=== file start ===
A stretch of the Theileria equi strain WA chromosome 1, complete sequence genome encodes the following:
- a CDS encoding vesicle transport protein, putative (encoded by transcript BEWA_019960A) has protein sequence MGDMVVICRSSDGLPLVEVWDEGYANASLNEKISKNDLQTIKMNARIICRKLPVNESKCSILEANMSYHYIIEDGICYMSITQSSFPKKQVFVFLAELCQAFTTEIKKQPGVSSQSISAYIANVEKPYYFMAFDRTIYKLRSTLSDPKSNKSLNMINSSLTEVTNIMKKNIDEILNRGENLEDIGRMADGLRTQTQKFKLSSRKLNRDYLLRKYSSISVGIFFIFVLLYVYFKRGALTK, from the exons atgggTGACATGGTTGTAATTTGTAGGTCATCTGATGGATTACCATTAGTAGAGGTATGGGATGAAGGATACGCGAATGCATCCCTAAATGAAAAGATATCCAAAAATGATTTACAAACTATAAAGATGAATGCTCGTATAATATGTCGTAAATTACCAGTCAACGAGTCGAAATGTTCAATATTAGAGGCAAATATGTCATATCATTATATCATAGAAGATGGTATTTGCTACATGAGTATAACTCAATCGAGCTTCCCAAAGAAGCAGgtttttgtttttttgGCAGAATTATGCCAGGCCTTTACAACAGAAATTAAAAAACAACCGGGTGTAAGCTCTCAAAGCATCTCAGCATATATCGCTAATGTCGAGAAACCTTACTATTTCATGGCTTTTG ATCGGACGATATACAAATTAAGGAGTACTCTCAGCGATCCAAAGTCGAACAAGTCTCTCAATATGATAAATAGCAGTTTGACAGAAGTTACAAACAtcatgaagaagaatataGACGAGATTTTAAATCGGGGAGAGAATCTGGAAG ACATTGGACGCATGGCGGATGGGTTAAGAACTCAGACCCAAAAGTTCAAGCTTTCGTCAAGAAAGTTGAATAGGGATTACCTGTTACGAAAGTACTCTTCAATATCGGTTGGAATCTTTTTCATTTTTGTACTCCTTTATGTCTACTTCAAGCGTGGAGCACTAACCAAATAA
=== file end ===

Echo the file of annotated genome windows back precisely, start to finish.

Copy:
A stretch of the Theileria equi strain WA chromosome 1, complete sequence genome encodes the following:
- a CDS encoding vesicle transport protein, putative (encoded by transcript BEWA_019960A) has protein sequence MGDMVVICRSSDGLPLVEVWDEGYANASLNEKISKNDLQTIKMNARIICRKLPVNESKCSILEANMSYHYIIEDGICYMSITQSSFPKKQVFVFLAELCQAFTTEIKKQPGVSSQSISAYIANVEKPYYFMAFDRTIYKLRSTLSDPKSNKSLNMINSSLTEVTNIMKKNIDEILNRGENLEDIGRMADGLRTQTQKFKLSSRKLNRDYLLRKYSSISVGIFFIFVLLYVYFKRGALTK, from the exons atgggTGACATGGTTGTAATTTGTAGGTCATCTGATGGATTACCATTAGTAGAGGTATGGGATGAAGGATACGCGAATGCATCCCTAAATGAAAAGATATCCAAAAATGATTTACAAACTATAAAGATGAATGCTCGTATAATATGTCGTAAATTACCAGTCAACGAGTCGAAATGTTCAATATTAGAGGCAAATATGTCATATCATTATATCATAGAAGATGGTATTTGCTACATGAGTATAACTCAATCGAGCTTCCCAAAGAAGCAGgtttttgtttttttgGCAGAATTATGCCAGGCCTTTACAACAGAAATTAAAAAACAACCGGGTGTAAGCTCTCAAAGCATCTCAGCATATATCGCTAATGTCGAGAAACCTTACTATTTCATGGCTTTTG ATCGGACGATATACAAATTAAGGAGTACTCTCAGCGATCCAAAGTCGAACAAGTCTCTCAATATGATAAATAGCAGTTTGACAGAAGTTACAAACAtcatgaagaagaatataGACGAGATTTTAAATCGGGGAGAGAATCTGGAAG ACATTGGACGCATGGCGGATGGGTTAAGAACTCAGACCCAAAAGTTCAAGCTTTCGTCAAGAAAGTTGAATAGGGATTACCTGTTACGAAAGTACTCTTCAATATCGGTTGGAATCTTTTTCATTTTTGTACTCCTTTATGTCTACTTCAAGCGTGGAGCACTAACCAAATAA